The three amigos drove off into the sunset, towards Rotherwas and other glamorous potential locations. The third amigo was none other than multimedia personality Chris “Whitney” Mayall, who served as note taker, video documentarian and surreal commentator on our journey from Sublimesville to Ridiculous City, USA. We checked out some warehouses and factories, and a cool abandoned Nissan hut, before heading back into town to wander the streets, pointing a video camera at various buildings and going “that’s nice”. Needless to say, we ended up drinking thin cokes at The Courtyard.
To be honest, I didn’t feel like we’d achieved anything, but perhaps it was my fault for not really being in the right mindset. It’s also an unusual experience for me to be directing a script which I haven’t written entirely myself, so as a result I don’t have every word etched into my brain… yet.
It was only when I got home afterwards that I got clear in my head exactly what I want from this film’s locations. Firstly, like I always strive for in my photography, it needs to be uncluttered. Especially on video, where everything’s in focus most of the time, if you’re not careful to keep your frame fairly sparse, your subject gets lost in the background. Secondly, I like uniformity. That’s what I love about Maylord Orchards and the Left Bank Village. Everything’s been designed by one architect, so you get a visual consistency, unlike in the high street where every building is a different age, colour and design.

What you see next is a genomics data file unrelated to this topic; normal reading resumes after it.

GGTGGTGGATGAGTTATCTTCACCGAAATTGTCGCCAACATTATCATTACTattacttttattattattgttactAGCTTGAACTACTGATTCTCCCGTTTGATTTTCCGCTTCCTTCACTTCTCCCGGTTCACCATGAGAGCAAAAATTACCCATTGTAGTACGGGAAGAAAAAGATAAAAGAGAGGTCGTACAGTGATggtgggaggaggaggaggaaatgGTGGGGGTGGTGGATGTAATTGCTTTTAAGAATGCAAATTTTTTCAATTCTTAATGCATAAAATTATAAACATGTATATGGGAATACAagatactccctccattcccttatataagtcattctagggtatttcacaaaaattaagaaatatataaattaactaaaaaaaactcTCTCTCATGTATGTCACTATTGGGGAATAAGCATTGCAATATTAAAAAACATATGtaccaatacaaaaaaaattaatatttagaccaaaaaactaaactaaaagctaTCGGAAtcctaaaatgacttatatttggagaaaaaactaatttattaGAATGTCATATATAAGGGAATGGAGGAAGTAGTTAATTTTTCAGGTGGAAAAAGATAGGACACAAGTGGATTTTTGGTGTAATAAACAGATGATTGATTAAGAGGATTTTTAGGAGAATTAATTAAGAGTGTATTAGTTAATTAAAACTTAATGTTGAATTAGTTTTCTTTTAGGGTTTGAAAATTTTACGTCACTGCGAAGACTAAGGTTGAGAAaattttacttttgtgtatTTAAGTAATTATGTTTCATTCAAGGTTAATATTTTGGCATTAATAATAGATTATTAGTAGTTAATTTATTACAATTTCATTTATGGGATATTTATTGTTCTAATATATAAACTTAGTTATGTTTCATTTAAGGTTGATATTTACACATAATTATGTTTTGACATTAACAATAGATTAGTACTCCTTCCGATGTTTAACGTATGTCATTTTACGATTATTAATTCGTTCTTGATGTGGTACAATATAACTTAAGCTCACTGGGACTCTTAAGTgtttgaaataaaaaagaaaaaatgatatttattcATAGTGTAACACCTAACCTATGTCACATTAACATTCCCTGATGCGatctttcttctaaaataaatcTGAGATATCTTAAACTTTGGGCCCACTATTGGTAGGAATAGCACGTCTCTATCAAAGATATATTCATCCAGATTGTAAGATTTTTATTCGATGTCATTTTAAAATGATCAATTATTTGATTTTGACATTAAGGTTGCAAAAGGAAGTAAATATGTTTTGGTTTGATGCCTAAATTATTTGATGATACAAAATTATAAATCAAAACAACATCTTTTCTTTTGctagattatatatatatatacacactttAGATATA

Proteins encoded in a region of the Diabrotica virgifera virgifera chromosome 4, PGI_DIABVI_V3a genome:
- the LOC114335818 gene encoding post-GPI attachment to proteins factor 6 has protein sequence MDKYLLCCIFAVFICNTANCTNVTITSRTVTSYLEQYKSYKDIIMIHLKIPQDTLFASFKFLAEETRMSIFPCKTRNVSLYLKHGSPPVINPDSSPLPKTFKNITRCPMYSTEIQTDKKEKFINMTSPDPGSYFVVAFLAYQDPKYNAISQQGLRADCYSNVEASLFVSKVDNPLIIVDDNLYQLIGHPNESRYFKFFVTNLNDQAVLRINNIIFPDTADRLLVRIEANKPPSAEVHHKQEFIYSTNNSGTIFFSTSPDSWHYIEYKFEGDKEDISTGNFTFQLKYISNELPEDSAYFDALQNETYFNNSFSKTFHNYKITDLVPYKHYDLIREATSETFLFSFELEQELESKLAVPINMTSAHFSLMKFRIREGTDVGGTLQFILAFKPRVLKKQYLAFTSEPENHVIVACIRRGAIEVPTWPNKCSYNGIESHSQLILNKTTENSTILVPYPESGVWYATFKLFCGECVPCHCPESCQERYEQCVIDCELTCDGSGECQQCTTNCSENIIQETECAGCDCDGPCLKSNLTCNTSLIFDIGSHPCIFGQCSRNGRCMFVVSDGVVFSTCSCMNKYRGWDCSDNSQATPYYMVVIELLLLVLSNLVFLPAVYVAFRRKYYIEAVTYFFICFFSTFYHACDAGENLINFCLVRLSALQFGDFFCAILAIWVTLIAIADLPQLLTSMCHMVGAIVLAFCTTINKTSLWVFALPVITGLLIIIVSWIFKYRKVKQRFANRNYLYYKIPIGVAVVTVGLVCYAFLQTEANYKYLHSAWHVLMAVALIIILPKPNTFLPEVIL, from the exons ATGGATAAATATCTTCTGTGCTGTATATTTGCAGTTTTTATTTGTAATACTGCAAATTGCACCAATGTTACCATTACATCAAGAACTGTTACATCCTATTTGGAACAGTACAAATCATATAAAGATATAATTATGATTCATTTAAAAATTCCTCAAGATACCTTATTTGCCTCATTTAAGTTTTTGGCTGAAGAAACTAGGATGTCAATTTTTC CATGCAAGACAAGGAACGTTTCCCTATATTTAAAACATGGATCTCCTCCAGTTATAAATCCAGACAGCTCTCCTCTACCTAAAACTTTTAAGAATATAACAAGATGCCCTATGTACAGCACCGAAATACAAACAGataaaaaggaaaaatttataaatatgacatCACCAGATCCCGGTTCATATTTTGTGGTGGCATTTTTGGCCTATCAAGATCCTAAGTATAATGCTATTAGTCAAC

On the bright side, shooting at night has it’s advantages in that if you don’t like the look of a particular building, you just don’t light it. It also hit home this evening that simply the fact that our actors will be walking through the main streets in the middle of the night with no-one else around will look very eery and interesting. Like it’s a ghost town. Hardy ha ha.
Anyway, it looks like I may have to force some of the locations into the visual style of the movie by careful framing and coloured lighting. I plan to have a very stylised palette for the film; in homage to the beautifully photographed Terminator 2, I shall be adopting a Fire & Ice colour scheme – ie. pretty much every scene will be very orange or very blue. Of course this isn’t just a lighting issue – it also needs to be worked into the props, costumes and set dressing.
The problem I have at the moment is visualising it. I’ve never shot at night in an urban environment, or with the size of lights we’ll be using on Soul Searcher. I’m not entirely sure what High Town’s going to look like with a blue-gelled 5KW HMI shining on it. Still, it’ll be fun finding out.